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The Floral Industry’s Labor Of Love

The Floral Industry’s Labor Of Love on hosa.com

It takes careful planning to get ready for Valentine’s Day

With news headlines giving full coverage to frigid temperatures, most people are more concerned with staying warm than thinking about love. It’s little wonder, then, that Valentine’s Day is one of those holidays that seems to sneak up on people, although it’s always on February 14. The result is often a last-minute-flower-order frenzy.

Not so for the floral industry, which has been prepping for Valentine’s Day for weeks and weeks.

The Valentine’s Day challenge

When it comes to floral-centric holidays, Valentine’s Day runs a close second with the mother of all days: Mother’s Day. Still, February 14 represents more of a logistical challenge to ensure that flowers are delivered fresh and on time.

The basis for the great Valentine’s race is the date itself. Whereas Mother’s Day is always the second Sunday in May, Valentine’s Day has always been and will always be on February 14. In other words, the day dedicated to love floats throughout the days of the week – which then requires the tweaking of harvesting, transportation, and delivery schedules each year. February weather, wintry and unpredictable, is yet another thorn in the floral industry’s side.

In the end, though, love always wins.

From South America, with love

The majority of Valentine’s roses are imported from farms in Colombia and Ecuador. Harvested roses are usually cut from 2-year-old bushes, grown in controlled greenhouses and sometimes hydroponically.

Typically, roses are harvested four times a year. Valentine’s Day 2018 flowers, for example, come from bushes that were pinched back in late summer 2017, which provided buds for Christmas deliveries. The next flush of blooms will be ready in time for Valentine’s Day, followed by flowers for Mother’s Day, and then a summer-time harvest.

It takes cold to keep love warm

Once harvested, roses are then sorted and trimmed and placed in half-boxes, at which point they are cooled down to approximately 34 degrees Fahrenheit. Warmth is a danger to the freshness of any cut flower. Temperatures hovering just above freezing suspend them and prevent deterioration as they begin the journey to the flower shop.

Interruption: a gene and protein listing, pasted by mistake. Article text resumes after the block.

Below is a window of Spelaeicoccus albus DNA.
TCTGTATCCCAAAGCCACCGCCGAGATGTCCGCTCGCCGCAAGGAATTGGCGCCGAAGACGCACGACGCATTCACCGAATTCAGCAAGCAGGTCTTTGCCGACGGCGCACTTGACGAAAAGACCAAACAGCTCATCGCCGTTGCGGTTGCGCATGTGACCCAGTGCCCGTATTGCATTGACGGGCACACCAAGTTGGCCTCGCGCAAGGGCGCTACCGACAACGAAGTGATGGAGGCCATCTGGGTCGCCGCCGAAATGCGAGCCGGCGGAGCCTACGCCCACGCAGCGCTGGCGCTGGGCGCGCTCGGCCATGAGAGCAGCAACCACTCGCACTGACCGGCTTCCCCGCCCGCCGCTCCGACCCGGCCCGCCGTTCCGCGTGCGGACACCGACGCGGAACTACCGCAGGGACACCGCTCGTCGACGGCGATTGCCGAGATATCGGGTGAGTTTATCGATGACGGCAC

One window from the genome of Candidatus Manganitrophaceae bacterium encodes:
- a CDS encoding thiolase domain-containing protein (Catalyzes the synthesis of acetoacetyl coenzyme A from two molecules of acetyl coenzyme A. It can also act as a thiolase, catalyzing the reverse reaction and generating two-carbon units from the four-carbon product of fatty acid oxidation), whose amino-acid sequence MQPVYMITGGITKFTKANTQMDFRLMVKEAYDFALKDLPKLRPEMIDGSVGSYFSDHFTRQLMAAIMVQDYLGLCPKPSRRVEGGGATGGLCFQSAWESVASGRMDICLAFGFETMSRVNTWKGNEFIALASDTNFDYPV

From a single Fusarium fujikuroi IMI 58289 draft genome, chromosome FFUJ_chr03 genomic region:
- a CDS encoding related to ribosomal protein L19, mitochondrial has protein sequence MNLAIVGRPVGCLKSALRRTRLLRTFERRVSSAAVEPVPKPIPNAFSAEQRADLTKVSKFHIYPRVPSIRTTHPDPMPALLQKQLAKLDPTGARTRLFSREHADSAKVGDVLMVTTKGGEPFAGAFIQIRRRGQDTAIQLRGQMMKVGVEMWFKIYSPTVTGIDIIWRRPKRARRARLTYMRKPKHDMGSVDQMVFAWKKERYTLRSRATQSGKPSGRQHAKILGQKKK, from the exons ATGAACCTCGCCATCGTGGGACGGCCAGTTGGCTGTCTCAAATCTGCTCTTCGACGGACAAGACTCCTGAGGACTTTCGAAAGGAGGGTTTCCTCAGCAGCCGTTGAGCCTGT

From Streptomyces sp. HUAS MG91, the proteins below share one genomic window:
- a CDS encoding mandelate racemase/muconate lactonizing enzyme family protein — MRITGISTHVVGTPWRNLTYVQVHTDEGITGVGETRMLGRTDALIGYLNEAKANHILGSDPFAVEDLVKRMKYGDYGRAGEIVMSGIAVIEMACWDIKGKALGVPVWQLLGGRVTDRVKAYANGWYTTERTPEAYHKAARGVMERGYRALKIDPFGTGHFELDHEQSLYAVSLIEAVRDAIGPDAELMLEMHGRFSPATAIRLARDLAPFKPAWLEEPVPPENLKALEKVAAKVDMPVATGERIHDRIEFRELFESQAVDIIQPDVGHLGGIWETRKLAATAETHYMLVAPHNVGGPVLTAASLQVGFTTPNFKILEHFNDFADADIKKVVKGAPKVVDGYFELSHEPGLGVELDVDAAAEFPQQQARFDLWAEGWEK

From South America, refrigerated planes bring the roses to Miami International Airport, where more cut flowers are cleared through customs than in any other airport in the nation. The volume is so great that the airport now has a refrigerated floral customs area that can clear the flower in one to 24 hours from arrival.

Roses then hit the road for further distribution. Refrigerated trucks that also use granular ethylene gas prohibitors – to help lower any flower-damaging ethylene gas produced by decomposition – are an essential tool in getting the flowers to shops in time for Valentine’s Day.

HOSA International delivers love

If all things go as planned, it can take up to 10 days from the moment of harvest for roses and other Valentine’s flowers to become available for consumer purchase. All along the logistical chain, efficiency, timeliness, and hard work are key ingredients to provide top quality and fresh flowers to market.

At HOSA International, we are especially proud of our roses, both premium and spray varieties, and of the people who help to bring these beautiful blooms to you. At the end of the day, it’s about making our clients and customers happy – and that is our labor of love.

For more information about HOSA International, our flowers, our policies, and what we can do for you, or to place a wholesale order, call us at 305.470.9991 or complete our online form.

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Flower Distributor

Flower Distributor